It was not flawless. He was dropped on 1 and might, had Kohli posted a gully or third slip, have perished on another couple of occasions. It would be disingenuous to pretend he has suddenly answered all the technical questions he faced; there will, no doubt, be tricky days in the future. But Kohli, too, has benefited from reprieves on the way to centuries this series. It doesn't invalidate all the success. It doesn't invalidate the concentration, the range of strokes or the discipline that was apparent in this innings.
The old-timers used to say it was competence that breeds success. But perhaps it can work the other way, too. Buttler has never really proved himself in first-class cricket the way players of an earlier generation were obliged to, but he has demonstrated great talent on the international stage and, so long as his mind isn't plagued by doubt, perhaps he can translate it to the Test game. This innings went along way to doing so.
Stokes, too, can look back on his half-century with some satisfaction. He may have the reputation as something of a blaster - of this side only Stuart Broad has a higher batting strike-rate in Test cricket - but here he demonstrated the other side of the game. The responsible side. The patient side.
None of his colleagues left so well, defended so compactly or demonstrated so much restraint. And that, in particular, is not a word you see associated with Stokes that often. Technically and temperamentally, this was an excellent innings.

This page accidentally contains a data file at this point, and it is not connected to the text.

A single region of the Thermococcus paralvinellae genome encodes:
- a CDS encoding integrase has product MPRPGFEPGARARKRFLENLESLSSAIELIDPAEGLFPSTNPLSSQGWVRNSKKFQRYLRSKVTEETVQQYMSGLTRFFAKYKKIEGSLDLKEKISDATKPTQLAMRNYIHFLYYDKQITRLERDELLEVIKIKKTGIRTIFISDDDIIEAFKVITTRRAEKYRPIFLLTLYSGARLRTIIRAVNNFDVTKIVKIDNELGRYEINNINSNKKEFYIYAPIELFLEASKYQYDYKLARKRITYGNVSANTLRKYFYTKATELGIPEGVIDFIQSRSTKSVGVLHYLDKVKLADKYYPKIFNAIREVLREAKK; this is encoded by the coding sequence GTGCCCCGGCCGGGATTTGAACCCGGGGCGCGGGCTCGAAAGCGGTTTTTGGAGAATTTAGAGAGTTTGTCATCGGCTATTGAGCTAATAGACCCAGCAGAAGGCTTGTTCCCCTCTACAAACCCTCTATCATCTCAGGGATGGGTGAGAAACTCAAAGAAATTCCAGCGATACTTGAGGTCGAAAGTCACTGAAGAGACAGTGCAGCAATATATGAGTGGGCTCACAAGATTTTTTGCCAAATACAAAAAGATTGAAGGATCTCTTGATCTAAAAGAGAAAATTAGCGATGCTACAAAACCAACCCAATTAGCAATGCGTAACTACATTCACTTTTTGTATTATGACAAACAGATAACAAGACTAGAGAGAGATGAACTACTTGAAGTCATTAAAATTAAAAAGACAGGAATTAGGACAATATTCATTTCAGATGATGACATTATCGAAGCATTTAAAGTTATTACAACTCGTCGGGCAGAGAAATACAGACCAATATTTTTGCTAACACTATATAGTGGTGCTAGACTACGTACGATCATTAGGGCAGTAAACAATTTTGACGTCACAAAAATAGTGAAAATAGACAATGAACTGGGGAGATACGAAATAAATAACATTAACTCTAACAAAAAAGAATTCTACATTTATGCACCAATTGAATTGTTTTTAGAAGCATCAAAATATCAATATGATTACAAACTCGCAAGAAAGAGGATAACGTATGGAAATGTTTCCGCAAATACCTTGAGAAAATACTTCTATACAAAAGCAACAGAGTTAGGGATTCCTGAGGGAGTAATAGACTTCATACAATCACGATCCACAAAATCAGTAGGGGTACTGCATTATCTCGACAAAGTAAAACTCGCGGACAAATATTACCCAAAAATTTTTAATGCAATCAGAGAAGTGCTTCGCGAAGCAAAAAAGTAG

You suspect Stokes felt he owed his side this performance. While he may well genuinely feel he did little wrong during the two minutes or so that was the focus of the court case - the jury accepted his explanation that he felt compelled to use force to protect himself and others - you suspect he knows, on a level, that he probably shouldn't have been hanging around outside shut nightclubs in the early hours of the morning.
And even if he doesn't accept that, you suspect he regrets the attention he has heaped on his team-mates. He knows that much of the attention they attracted in Australia - the Jonny Bairstow 'head-butt' nonsense; the Ben Duckett debacle; the curfews and talk of a drinking culture - stemmed back to that night in Bristol. Life became more complicated for all of them.
Stokes is not an especially eloquent fellow and you suspect that his desire - his desperation, even - to contribute to this team had resulted in a slightly underwhelming return to the side. But, presented with an almost hopeless position, he showed the rest of England's batsmen how these bowlers and these conditions could be combatted. Not by counter-attacking, but by compact defence, unerring concentration and a determination to sell his wicket as dearly as possible. It was arguably as good a technical innings as this match has seen.
None of this is intended to distract attention from what has been on the whole, a dismal performance. Buttler's century was, after all, the first by a member of England's top six in any of the eight Tests they've played this year. There's still no evidence of anyone improving in this environment and, while it may make sense for one of the selectors to watch the game on the basis that it helps them assess the mental state of players, it seems excessive that all three (Trevor Bayliss, Ed Smith and James Taylor) should be at Trent Bridge rather than assessing the mental - and physical - state of players in county cricket.
So, make no mistake, England have been thrashed. One good partnership doesn't make it all right. But it tends to be best if the autopsy waits until the patient has died.